Starting at the beginning of the inventory alphabetically brought me to berry and batter bowls. I’m making small things for a little while to rest my elbow and shoulder because they’ve told me that I overused them – and they aren’t being subtle about it.

The berry bowls are about 7″ wide and 3″ high.

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The small batter bowls are the same size as the berry bowls and hold 4 cups of liquid.

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I have been experimenting with individual snack trays. I’ll be making more. I bought a few stamps with Chinese words along with the translation and am staining the stamped word and using clear glaze on that while glazing the rest with my regular glazes. This one is the symbol for Wind.  It doesn’t show well in the thumbnail photo.  I love the look of the symbols and like incorporating them in my work.

Individual Snack Tray

There were some Brie bakers in this firing. The plates are a bit over 5″ on the baking surface.  These can also used for roasting garlic.

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Currently, I have bundt cake pans and small baguette holders drying.  I bought a new glaze and as soon as I have it mixed I’ll test it so that I’m comfortable with how it works before I use it for “important” pieces.  It’s an amber celedon that will be a transparent golden brown.  I am planning to retire Albany Gold for a while.  I also have my eye on a couple more to change out as the year progresses.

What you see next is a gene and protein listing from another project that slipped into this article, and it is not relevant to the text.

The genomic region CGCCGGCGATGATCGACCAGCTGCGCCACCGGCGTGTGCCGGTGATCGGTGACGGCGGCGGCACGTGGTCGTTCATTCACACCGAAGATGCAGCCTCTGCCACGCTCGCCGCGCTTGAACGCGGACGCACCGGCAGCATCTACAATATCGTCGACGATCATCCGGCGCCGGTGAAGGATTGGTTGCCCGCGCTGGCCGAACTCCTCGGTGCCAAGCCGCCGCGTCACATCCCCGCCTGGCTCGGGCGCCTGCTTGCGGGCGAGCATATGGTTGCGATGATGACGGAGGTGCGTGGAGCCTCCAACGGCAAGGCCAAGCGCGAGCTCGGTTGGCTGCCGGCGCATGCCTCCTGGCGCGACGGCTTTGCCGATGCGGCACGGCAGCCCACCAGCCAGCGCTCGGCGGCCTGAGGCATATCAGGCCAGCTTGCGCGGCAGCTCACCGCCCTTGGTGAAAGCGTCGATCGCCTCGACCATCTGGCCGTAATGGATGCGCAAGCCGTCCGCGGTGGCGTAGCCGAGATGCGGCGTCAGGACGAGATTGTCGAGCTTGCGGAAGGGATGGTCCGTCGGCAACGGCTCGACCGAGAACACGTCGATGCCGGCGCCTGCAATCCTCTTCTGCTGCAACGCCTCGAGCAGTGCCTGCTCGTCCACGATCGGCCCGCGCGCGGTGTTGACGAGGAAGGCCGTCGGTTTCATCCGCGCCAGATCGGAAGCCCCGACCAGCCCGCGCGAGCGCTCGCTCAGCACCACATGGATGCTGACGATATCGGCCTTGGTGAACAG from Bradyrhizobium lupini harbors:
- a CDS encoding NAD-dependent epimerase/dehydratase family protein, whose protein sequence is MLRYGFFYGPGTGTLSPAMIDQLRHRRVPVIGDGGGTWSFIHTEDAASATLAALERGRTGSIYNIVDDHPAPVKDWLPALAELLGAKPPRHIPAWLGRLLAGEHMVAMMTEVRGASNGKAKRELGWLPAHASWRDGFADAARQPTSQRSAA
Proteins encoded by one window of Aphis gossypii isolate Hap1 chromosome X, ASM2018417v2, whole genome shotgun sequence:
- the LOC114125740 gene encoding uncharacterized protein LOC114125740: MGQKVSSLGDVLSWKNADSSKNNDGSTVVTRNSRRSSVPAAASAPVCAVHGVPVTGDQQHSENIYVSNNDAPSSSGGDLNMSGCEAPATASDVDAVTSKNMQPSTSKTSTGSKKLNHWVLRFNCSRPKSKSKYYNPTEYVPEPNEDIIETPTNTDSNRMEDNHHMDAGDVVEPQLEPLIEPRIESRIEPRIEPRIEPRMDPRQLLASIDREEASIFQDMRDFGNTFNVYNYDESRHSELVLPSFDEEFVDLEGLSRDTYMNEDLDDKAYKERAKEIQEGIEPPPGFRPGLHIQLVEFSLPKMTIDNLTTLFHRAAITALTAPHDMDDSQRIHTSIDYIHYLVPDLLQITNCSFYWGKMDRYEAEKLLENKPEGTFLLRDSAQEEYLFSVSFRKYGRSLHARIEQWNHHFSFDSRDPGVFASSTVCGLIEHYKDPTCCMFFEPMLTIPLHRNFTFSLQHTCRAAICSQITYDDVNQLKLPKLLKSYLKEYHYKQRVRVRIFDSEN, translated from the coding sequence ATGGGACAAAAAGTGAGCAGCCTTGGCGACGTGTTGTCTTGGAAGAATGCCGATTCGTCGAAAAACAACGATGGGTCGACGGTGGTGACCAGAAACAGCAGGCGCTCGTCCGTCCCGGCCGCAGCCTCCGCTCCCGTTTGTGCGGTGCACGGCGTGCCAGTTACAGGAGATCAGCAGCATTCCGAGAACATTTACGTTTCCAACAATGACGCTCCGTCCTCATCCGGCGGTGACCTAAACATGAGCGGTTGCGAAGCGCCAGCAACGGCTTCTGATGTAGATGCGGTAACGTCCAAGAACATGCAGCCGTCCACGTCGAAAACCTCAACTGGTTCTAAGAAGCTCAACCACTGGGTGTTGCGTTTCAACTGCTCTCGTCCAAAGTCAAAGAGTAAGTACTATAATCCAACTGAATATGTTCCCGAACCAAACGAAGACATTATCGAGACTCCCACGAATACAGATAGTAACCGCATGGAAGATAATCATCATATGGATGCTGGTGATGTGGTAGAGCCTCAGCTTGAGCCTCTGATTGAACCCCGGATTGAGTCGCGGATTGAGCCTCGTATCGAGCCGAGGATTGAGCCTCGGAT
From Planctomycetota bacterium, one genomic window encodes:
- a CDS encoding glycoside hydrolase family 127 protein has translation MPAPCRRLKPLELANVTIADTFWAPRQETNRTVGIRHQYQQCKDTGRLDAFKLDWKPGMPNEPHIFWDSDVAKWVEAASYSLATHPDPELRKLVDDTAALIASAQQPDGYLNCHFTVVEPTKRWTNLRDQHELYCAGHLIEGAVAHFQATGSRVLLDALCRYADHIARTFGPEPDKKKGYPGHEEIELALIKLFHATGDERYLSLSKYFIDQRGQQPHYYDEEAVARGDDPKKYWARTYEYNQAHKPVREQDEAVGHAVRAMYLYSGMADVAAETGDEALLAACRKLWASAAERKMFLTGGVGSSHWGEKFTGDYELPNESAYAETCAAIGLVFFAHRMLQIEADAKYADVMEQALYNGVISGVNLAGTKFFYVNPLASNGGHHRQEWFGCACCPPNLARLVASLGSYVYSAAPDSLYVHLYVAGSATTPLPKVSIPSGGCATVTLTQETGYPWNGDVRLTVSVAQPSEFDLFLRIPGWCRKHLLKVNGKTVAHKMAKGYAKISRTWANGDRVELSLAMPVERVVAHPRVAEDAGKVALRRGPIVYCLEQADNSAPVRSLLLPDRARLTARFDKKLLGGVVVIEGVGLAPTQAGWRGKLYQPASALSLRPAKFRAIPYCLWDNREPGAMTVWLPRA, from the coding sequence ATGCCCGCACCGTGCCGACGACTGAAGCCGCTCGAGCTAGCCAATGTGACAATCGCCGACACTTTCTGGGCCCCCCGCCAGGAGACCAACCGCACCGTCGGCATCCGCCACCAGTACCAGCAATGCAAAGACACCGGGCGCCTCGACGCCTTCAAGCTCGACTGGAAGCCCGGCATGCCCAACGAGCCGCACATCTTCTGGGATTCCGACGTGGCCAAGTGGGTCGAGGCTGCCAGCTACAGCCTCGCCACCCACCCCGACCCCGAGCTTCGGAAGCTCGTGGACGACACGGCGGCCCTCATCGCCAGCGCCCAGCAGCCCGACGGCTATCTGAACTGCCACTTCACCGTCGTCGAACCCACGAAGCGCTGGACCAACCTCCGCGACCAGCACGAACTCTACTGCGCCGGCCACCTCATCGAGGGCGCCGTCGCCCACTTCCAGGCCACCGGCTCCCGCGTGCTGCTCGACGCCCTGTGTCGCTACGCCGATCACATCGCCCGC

Stay warm and, for those who were impacted by the blizzard in the Northeast, I hope you didn’t sustain any damage and are back to normal.  Spring is only two firings away!  Doesn’t it make it sound like it’s just around the corner?

Lauren

December 2015 Newsletter

First, I would like to thank everyone who helped make my Open House such a success and extend a warm welcome to my new customers. A “cottage industry” like mine depends on word of mouth and I appreciate the referrals that friends have made on my behalf.

The last firing of the year took place this week. As a departure from my usual newsletters, I’m going to add prices in case anyone has last minute gifts to buy since there’s a bit of lag time between the newsletter and the pieces appearing on my website. If you see a piece that you want either email at earthandwaterpottery@gmail.com or call me at 607-722-4815.